The ESV translated "proceeded" which is quite literal meaning of the Greek prostithemi. Wiktionary lists these words to define >προστίθημῐ • (prostíthēmi)
to put in front of
to hand over, deliver
to grant, bestow
to attribute, impute
to add, increase
LSJ states: "5. in LXX and NT, continue or repeat an action", which includes προσθεῖσα ἔτεκεν υἱόν she bore another son LXX Ge. 38.5, which suggests the word means to continue.
Since it is better to use "proceeded" than "having added" in English, the ESV should be preferred, or NASB, NJB "went on to tell a parable". It would be crude and poor English to simply translate word for word like RV, YLT "added and spoke", this kind of phrase is unnatural. The verse states this is parable is spoken immediately in continuation of the same teaching in context, there is no missing story to what he is adding something to, but he is simply continuing.
It should be noted that the YLT is an extremely misguided version which is based on an interlinear approach of word for word, ignoring the great difference of verbal aspect in the original languages. It should be avoided at all cost for students trying to learn the original languages or to study translations in detail, lest such bad translations will only cause confusions and misguidance. The YLT make amateur Bible students an easy target as most of us are initially obsessed with comparing translations, and then move towards an interlinear, mechanical type translation hoping for accuracy without learning the linguistic technicalities.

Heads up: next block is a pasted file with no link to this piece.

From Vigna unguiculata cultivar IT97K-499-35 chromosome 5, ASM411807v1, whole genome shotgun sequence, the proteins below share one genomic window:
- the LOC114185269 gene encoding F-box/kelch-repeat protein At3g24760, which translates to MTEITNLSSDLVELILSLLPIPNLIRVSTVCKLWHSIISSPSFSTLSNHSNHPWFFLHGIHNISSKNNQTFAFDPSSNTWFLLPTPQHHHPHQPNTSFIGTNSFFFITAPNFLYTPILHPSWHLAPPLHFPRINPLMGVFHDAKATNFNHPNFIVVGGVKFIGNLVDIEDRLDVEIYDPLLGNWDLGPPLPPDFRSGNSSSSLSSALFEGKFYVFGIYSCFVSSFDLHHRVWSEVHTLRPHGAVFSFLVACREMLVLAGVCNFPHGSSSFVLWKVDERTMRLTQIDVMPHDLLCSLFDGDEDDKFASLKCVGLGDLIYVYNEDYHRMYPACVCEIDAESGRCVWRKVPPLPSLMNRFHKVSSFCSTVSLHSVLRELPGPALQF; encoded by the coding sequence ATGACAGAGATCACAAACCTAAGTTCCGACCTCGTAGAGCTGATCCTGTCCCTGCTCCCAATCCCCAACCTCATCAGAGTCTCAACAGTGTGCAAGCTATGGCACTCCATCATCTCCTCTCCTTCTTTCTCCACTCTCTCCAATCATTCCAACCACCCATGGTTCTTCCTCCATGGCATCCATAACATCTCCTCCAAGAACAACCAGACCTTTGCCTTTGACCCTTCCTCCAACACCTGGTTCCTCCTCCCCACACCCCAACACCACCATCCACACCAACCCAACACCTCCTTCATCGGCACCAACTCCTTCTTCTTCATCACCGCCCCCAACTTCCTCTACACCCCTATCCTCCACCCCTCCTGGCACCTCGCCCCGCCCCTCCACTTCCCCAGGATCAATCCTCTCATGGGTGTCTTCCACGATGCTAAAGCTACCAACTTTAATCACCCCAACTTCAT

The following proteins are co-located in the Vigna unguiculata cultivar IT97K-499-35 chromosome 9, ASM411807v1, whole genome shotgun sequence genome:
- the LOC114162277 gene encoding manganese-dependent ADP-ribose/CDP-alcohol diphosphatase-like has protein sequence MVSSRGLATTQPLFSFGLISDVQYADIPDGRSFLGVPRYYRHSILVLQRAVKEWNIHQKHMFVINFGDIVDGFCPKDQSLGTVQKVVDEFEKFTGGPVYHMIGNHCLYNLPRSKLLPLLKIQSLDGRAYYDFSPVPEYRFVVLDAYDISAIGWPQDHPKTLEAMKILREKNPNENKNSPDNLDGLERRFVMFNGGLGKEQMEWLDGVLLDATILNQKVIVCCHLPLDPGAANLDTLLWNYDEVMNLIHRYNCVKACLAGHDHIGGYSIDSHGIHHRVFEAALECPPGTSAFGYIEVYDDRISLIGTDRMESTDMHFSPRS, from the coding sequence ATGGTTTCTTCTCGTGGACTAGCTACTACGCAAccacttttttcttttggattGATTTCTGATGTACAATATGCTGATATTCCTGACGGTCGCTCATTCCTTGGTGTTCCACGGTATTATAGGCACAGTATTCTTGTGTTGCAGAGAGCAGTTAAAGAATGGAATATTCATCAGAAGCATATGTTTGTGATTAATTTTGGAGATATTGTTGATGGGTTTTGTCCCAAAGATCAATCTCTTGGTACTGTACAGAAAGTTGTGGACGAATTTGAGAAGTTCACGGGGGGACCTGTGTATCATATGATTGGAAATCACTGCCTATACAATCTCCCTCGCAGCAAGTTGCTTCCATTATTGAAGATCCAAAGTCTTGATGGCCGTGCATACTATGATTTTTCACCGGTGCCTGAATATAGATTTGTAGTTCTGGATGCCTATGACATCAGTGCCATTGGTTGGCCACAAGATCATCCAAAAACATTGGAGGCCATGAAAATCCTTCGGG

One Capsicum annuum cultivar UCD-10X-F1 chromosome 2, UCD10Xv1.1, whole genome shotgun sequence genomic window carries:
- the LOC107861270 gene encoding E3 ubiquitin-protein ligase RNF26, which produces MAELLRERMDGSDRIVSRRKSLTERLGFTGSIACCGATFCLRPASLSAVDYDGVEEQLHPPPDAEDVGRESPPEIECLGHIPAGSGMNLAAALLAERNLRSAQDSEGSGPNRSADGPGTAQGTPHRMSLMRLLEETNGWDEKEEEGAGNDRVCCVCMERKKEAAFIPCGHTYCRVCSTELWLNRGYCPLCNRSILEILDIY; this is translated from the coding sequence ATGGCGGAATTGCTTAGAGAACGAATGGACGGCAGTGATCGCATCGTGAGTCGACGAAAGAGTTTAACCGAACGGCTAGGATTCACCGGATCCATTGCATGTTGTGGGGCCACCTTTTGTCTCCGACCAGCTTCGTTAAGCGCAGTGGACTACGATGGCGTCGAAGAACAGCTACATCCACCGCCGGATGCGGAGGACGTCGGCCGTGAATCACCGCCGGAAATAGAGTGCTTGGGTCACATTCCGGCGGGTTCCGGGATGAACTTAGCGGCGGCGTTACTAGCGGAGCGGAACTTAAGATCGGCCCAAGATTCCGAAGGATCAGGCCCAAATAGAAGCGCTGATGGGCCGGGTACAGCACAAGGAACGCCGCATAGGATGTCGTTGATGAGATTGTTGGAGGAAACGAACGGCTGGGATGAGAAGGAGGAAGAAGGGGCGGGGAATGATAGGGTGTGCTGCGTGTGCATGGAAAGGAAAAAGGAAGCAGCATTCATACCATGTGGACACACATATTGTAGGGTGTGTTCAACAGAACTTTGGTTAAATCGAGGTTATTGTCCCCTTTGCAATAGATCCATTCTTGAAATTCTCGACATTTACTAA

Michael Marlowe writes about the Young's translation:
Young's translation is designed to assist students in the close study of the Biblical text by reproducing in English the Hebrew and Greek idioms, in an exceedingly literal translation. In the New Testament his translation is based on the text of Estienne 1550..... It will be noticed that the English is highly unnatural. In the pursuit of minute accuracy, Young tries to represent the Greek tenses with certain English tenses consistently, he tries to adhere to the word-order of the original, and he consistently translates a Greek word with the same English word in all of its occurrences. But in doing these things, he often fails to give the sense of the Greek correctly in English. It is doubtful whether the translation is really of much help to those who do not know Greek, because here the English is being forced to observe rules of the Greek language. The reader must become familiar with Greek syntax and vocabulary in order to make sense of the English! Regarding Young's translation of the Old Testament, F.F. Bruce writes that "it is largely vitiated by an eccentric theory about the tenses of the Hebrew verb." (The English Bible: A History of Translations, p. 132.) The method of the translation and its rationale—including his theory of the Hebrew tenses—are fully explained in the Prefaces.
I recommend easy self learning methods and books to learn Greek (John Dobson's Learn NT Greek, and duolingo) rather than falling in the trap of bad translations.